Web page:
We need to learn about letting go and allowing life and love to find it’s own level. If you have to struggle in a relationship to keep it together you are fighting the Tao. If you fight about making a commitment, making a greater commitment under pressure is asking for trouble. If people were to let go and not try so hard to be in a relationship they run the risk of not being in a relationship for a longer periods of time, but they are more likely to be available when the right person comes along rather than pursuing every prospective partner, changing colors like a chameleon, attempting to make it work, (pushing the river) becoming frustrated and cynical. Chasing after a relationship with another rather than pursuing a relationship with oneself, this only makes you less interesting because you don’t bring much to the relationship. If you have a solid relationship with yourself, like your own company, you will be a lot more selective about who you pair up with and able to tolerate the anxiety of getting to know another person slowly so that you not only know yourself, but hopefully will avoid making the mistakes I have mentioned.

“What is well planted cannot be uprooted.” (Tzu, Ch. 54)

Avoiding a relationship with oneself and being constantly on the hunt for a partner says something about not being whole, seeking wholeness outside of  yourself. If you don’t like being alone with you how can you expect someone else to? There is such a fear of being alone and the perception that there is something wrong with you if you are not in a relationship that causes fools to rush in so they can prove to the world and themselves, “see I am lovable, because I am in a relationship.”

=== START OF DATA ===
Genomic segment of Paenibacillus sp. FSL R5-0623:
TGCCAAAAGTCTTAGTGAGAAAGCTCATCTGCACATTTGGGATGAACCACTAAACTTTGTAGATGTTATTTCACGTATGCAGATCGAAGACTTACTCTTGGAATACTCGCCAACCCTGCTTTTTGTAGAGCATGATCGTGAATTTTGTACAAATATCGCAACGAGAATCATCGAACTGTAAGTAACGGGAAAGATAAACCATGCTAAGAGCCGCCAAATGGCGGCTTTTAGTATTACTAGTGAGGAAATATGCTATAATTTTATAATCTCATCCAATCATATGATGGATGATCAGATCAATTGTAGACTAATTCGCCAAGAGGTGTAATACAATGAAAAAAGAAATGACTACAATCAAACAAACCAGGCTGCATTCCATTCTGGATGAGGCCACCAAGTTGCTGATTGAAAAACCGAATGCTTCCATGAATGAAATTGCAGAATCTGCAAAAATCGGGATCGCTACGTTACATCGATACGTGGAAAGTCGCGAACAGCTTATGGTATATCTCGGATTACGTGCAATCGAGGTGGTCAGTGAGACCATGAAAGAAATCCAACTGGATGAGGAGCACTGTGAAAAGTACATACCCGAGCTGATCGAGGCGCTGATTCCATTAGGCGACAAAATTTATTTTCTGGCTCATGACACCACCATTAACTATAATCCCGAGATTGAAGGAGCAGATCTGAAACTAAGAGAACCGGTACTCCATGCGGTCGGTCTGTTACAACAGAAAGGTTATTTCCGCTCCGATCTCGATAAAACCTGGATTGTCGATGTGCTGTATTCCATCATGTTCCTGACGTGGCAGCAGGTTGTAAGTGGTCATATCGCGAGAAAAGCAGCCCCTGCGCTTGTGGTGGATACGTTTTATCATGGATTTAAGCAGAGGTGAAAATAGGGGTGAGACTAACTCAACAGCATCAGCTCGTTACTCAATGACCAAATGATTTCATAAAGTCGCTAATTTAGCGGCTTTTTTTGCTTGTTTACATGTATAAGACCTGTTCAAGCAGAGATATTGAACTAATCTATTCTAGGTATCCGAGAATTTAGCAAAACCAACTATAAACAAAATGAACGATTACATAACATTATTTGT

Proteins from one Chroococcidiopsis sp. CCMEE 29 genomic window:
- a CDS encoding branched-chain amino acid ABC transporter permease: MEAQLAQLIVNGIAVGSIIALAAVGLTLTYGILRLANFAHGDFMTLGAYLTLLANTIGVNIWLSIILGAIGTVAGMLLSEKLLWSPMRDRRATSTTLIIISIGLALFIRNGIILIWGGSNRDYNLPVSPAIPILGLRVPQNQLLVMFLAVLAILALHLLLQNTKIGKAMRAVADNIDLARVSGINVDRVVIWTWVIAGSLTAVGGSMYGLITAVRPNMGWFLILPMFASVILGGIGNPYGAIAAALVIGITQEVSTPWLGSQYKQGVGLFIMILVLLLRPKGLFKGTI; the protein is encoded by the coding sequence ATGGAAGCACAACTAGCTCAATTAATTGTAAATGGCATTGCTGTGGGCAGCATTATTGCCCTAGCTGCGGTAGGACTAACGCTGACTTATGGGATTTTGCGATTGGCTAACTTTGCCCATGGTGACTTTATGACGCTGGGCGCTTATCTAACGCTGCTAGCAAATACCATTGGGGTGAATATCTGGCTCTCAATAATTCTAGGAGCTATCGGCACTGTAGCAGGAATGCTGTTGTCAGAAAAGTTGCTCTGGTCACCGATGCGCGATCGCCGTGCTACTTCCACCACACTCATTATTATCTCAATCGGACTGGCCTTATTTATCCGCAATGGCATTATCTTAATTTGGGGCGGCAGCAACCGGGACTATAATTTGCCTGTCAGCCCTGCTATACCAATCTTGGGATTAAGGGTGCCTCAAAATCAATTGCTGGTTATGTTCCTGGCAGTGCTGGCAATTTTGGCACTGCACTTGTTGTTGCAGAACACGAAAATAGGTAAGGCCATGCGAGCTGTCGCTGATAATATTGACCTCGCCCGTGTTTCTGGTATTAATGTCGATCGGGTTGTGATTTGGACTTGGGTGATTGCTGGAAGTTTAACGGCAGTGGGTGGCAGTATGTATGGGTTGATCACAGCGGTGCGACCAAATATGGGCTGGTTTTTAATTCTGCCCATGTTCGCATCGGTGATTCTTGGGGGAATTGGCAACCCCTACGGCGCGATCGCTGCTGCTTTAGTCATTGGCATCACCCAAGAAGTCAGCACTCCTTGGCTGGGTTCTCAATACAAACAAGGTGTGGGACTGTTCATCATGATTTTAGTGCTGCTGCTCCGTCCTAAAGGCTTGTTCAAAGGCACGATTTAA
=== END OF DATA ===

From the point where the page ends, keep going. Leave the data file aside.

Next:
“Those who flow as life flows know They need no other force: They feel no wear, they feel no tear, They need no mending, no repair. ” (Tzu, Ch. 15)

The wisdom of “you must love yourself first before you can truly love another or have another love you” may sound like a cliché’ but I find a great deal of truth in it. Healthy relationships mean spending time together and time alone and trusting enough to spend time apart. Often in the beginning of a relationship people choose tone and words carefully, yet after they are in a committed relationship and the mask has fallen away, often feelings are expressed without regard to the words or tone that can make a huge difference in the way in which the words are received. Therapists see the need for good communication skills, teaching couples the difference between taking responsibility for one’s own feelings or making the partner responsible. There is a huge difference between blaming, “You made me angry . . . “ and taking responsibility and information, “I feel angry when you . . .”  Sharing information and feelings about matters gives the other more understanding of your thought process.